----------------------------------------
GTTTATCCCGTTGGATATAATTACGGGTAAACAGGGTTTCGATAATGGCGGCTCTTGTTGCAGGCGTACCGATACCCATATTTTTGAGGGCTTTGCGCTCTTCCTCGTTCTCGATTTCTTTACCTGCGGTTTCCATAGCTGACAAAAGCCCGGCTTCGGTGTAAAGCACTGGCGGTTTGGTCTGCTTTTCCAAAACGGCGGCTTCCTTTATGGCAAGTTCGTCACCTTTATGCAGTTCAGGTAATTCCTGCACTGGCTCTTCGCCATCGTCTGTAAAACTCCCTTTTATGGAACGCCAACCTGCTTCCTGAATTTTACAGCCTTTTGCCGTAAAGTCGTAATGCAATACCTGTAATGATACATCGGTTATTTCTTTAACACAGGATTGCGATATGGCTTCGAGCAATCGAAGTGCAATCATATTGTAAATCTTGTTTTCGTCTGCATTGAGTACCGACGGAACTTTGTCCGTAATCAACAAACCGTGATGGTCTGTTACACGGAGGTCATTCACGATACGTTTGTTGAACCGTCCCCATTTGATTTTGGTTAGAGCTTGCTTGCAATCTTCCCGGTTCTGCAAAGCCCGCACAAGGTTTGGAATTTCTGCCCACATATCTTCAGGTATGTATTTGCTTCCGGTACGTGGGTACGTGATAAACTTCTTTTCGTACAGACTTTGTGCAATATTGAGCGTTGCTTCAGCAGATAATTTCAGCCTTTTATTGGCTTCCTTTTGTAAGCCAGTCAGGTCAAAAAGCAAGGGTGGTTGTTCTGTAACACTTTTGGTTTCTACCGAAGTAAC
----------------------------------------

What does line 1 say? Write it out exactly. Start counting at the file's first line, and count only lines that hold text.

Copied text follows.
GTTTATCCCGTTGGATATAATTACGGGTAAACAGGGTTTCGATAATGGCGGCTCTTGTTGCAGGCGTACCGATACCCATATTTTTGAGGGCTTTGCGCTCTTCCTCGTTCTCGATTTCTTTACCTGCGGTTTCCATAGCTGACAAAAGCCCGGCTTCGGTGTAAAGCACTGGCGGTTTGGTCTGCTTTTCCAAAACGGCGGCTTCCTTTATGGCAAGTTCGTCACCTTTATGCAGTTCAGGTAATTCCTGCACTGGCTCTTCGCCATCGTCTGTAAAACTCCCTTTTATGGAACGCCAACCTGCTTCCTGAATTTTACAGCCTTTTGCCGTAAAGTCGTAATGCAATACCTGTAATGATACATCGGTTATTTCTTTAACACAGGATTGCGATATGGCTTCGAGCAATCGAAGTGCAATCATATTGTAAATCTTGTTTTCGTCTGCATTGAGTACCGACGGAACTTTGTCCGTAATCAACAAACCGTGATGGTCTGTTACACGGAGGTCATTCACGATACGTTTGTTGAACCGTCCCCATTTGATTTTGGTTAGAGCTTGCTTGCAATCTTCCCGGTTCTGCAAAGCCCGCACAAGGTTTGGAATTTCTGCCCACATATCTTCAGGTATGTATTTGCTTCCGGTACGTGGGTACGTGATAAACTTCTTTTCGTACAGACTTTGTGCAATATTGAGCGTTGCTTCAGCAGATAATTTCAGCCTTTTATTGGCTTCCTTTTGTAAGCCAGTCAGGTCAAAAAGCAAGGGTGGTTGTTCTGTAACACTTTTGGTTTCTACCGAAGTAAC